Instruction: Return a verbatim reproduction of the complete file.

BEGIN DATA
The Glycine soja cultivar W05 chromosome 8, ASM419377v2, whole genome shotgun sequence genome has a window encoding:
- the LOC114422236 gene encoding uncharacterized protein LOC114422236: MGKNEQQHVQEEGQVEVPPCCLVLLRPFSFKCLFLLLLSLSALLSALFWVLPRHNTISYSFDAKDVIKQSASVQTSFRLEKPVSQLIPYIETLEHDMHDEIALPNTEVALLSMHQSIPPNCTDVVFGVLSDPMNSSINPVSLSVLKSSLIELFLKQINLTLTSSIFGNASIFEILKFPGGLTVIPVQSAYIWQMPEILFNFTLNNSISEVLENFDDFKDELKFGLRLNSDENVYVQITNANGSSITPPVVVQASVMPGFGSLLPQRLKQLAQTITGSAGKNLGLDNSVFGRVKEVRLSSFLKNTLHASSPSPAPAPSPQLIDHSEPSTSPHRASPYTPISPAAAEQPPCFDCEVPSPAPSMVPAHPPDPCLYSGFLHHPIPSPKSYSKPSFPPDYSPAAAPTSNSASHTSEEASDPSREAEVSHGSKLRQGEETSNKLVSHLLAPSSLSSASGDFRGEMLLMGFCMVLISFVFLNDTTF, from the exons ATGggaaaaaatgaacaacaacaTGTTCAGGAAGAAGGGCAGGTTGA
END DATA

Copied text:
The Glycine soja cultivar W05 chromosome 8, ASM419377v2, whole genome shotgun sequence genome has a window encoding:
- the LOC114422236 gene encoding uncharacterized protein LOC114422236: MGKNEQQHVQEEGQVEVPPCCLVLLRPFSFKCLFLLLLSLSALLSALFWVLPRHNTISYSFDAKDVIKQSASVQTSFRLEKPVSQLIPYIETLEHDMHDEIALPNTEVALLSMHQSIPPNCTDVVFGVLSDPMNSSINPVSLSVLKSSLIELFLKQINLTLTSSIFGNASIFEILKFPGGLTVIPVQSAYIWQMPEILFNFTLNNSISEVLENFDDFKDELKFGLRLNSDENVYVQITNANGSSITPPVVVQASVMPGFGSLLPQRLKQLAQTITGSAGKNLGLDNSVFGRVKEVRLSSFLKNTLHASSPSPAPAPSPQLIDHSEPSTSPHRASPYTPISPAAAEQPPCFDCEVPSPAPSMVPAHPPDPCLYSGFLHHPIPSPKSYSKPSFPPDYSPAAAPTSNSASHTSEEASDPSREAEVSHGSKLRQGEETSNKLVSHLLAPSSLSSASGDFRGEMLLMGFCMVLISFVFLNDTTF, from the exons ATGggaaaaaatgaacaacaacaTGTTCAGGAAGAAGGGCAGGTTGA